The word sashimi means “pierced body”, i.e. “刺身” = sashimi, where 刺し = sashi (pierced, stuck) and 身 = mi (body, meat). The culture of eating raw fish started in China as early as 500 BCE and the delicacy arrived in Japan during the Heian Period.  This word dates from the Muromachi period, and was possibly coined when the word “切る” = kiru (cut), the culinary step, was considered too inauspicious to be used by anyone other than samurai. This word may derive from the culinary practice of sticking the fish’s tail and fin to the slices in identifying the fish being eaten.
Sushi (すし, 寿司, 鮨?) is a type of food preparation originating in Japan, consisting of cooked vinegared rice (鮨飯 sushi-meshi) combined with other ingredients (ネタ neta) such as seafood, meat, vegetables and sometimes tropical fruits. Ingredients and forms of sushi presentation vary widely, but the ingredient which all sushi have in common is rice (also referred to as shari (しゃり) or sumeshi (酢飯)). Although commonly mistaken for sushi, sashimi, which is also a Japanese delicacy, consists of thinly sliced raw meat or fish and may or may not be served with rice.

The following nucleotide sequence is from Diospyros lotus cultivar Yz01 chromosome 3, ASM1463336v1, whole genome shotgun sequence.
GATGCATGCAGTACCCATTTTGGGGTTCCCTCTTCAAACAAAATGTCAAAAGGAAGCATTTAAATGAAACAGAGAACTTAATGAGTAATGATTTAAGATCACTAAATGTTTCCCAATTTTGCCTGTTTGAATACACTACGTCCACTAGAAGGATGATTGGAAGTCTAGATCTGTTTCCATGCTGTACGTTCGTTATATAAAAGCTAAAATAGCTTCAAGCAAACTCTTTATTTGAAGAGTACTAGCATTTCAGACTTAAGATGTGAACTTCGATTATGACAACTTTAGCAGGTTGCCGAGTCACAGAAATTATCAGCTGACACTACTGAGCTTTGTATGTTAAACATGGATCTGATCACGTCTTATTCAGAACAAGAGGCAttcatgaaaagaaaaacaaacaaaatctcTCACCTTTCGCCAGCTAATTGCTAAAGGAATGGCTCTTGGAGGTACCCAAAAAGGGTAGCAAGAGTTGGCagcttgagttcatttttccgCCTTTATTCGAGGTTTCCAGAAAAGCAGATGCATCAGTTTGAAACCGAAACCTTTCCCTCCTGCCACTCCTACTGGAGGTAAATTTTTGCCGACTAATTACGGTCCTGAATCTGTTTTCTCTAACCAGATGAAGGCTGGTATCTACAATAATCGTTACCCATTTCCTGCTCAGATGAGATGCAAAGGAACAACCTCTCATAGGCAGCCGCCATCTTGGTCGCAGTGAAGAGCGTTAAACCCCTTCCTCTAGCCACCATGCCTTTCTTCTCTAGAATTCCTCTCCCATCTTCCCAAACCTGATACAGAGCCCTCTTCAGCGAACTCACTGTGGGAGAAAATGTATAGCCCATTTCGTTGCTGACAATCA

The increasing popularity of sushi around the world has resulted in variations typically found in the Western world, but rarely in Japan (a notable exception to this is the use of salmon, which was introduced by Bjorn Eirik Olsen, a Norwegian businessman tasked with helping the Norwegian salmon industry sell more fish in the early 1980s). Such creations to suit the Western palate were initially fueled by the invention of the California roll (a norimaki with crab (later, imitation crab), cucumber, and avocado). A wide variety of popular rolls (norimaki and uramaki) has evolved since. Norway roll is another variant of uramakizushi filled with tamago (omelette), imitation crab and cucumber, rolled with shiso leaf and nori, topped with slices of Norwegian salmon, garnished with lemon and mayonnaise.